2000 Miles: poem cover

2000 MILES

Open the blue screen door and rap on one of the windowpanes. No Chihuahuas yap, nothing stirs. Yuengling bottles on the kitchen table, down the hall.
He’d always said that he lived at the bottom of a hill, no matter which way you went. At the top of the next hill, coming around the corner by the projects, he said, “If you wanted to leave at 9:30, you should have come at 7:30… And if you’d said we were leaving at 11:00, it would have been 1:00…”  But his hoagie order made me laugh, and he paid for my coffee and bought a donut that he said he was saving for later.
Later, the cool, clean house in Towson, with oldies hits and the chocolate lab puppy and all the books on prayer.
Laughing inappropriately, helplessly on the porch. Watching the fly die in the web. Blood and ice cream, opening beer bottles with a spoon handle.  So much love. Portraiture and the intimacy of portraiture.
The six-pack from the Pilot down the road mostly gone, the motel room mostly dark. He worries he is seeing too much color—more color than is there. The shapes of the subconscious. We list off the people we know who seem unsuited for the world.
“You’re just trying to think of people who seem less suited to ordinary life than you. But Ted’s father sells skin.”
Without talking about it, we both set an alarm for 8:20AM.
Memphis is a brown city like the Mississippi.
The Rendezvous dark and quiet, the table eerily near to last year’s, the order unchanged. The little rib-eating monster, he worries that even as he tries to create, to transcend, he will still never be perfectly himself. Licking one finger to scrub the paint—or BBQ—off another.
Don’t think that watching someone write a song, stuck in endless construction on 40, pleather sun-hot against back and thighs, is glamorous or interesting. It’s not. Writing nonsense is a gift you have or haven’t, it’s not for faking. Put the mandolin away, read all of Alice aloud, the tune dissipates uselessly into the afternoon.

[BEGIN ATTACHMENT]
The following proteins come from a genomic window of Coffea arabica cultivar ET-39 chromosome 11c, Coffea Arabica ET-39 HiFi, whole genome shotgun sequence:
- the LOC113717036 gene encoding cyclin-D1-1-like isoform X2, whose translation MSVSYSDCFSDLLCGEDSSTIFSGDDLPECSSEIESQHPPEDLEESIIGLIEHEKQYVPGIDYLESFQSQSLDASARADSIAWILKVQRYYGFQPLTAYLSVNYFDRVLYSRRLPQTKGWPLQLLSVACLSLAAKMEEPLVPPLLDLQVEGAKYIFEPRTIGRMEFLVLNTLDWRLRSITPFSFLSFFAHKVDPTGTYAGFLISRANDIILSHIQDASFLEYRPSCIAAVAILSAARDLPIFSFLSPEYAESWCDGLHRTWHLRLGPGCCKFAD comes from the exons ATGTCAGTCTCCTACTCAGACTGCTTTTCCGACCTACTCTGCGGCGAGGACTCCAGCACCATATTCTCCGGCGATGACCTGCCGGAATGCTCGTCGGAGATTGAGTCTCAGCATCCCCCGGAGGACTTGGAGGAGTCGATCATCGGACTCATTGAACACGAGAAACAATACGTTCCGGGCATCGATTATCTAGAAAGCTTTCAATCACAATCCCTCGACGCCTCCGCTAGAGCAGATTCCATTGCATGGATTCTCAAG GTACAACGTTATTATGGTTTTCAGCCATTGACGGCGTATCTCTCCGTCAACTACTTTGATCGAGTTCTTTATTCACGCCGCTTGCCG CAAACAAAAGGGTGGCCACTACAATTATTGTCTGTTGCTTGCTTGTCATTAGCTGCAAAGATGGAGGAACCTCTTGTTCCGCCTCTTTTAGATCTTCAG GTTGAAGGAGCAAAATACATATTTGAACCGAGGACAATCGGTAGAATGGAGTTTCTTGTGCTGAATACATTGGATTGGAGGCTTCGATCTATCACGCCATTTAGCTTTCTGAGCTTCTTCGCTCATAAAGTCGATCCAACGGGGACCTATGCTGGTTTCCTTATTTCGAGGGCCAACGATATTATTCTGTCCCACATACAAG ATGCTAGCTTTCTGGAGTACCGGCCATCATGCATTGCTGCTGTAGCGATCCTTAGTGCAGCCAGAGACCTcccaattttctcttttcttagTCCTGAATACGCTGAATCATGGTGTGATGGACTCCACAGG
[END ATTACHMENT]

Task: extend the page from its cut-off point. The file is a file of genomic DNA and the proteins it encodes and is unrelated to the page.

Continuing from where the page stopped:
AR, OK, rolling by, the crescent moon a guiding light, “We could drive all night,” he said, and he didn’t know he couldn’t. Surreptitious one-handed texts signaling off while he sleeps in the passenger seat, driving to George Harrison and the moon, swerving sharply as our headlights hit the bulk of the dead raccoon.
East of OK City, maybe all Midwestern Walmarts are filled with nighttime consumers who trade their open outdoor vastnesses for the immensity of linoleum and steel shelves, white-wash lighting, bottled water and medication, overalls and tube socks and cheap sunglasses.
We drink the water, take Tylenol for toothaches, don’t wear sunglasses in the dark.
Never am able to tell when someone’s nose is crooked. Holistic view of faces.
Stop on the side of 40 to look at the stars.
There is no food between Clinton, OK and Amarillo, TX. Try all the exits anyway.
The atlas, every location from “Willin’.” More atlas. Imagining CA and the redwoods, the logistics for trips that will never happen, bank accounts and balances, bikes and busses and no more beer, not wanting to wait—is that an expectation or not? Driving the mysterious NM-104.
Arriving, beer in the fridge, dead jade tree in the bathroom. Dinner out, strangers must see us as a couple with nothing to say. We go home; I send pictures of the sunset to other people, he corkscrews the rubber-band ball, I whirl wildly around the house.
I stay so much more focused when reading to someone else. Do we all? The skunk traverses the backyard.
I said that I did not want to read a book on philosophy because I was too sleepy. “I’ll read it with you,” he said, and read to me as I fell asleep.
Not breathing, birds, using up all my questions.
Trying to read and the smoke rasping my throat.
The conversation about saying what you mean, on the patio with the lavender and the lemon verbena. Our egos interfere, make us express in ways and on levels that are not how we most naturally are, and maybe ultimately the best way to communicate and express is to be perfectly who we are, on the level we are meant to function.
We worry, and we find the moments when we are ourselves, perfectly.
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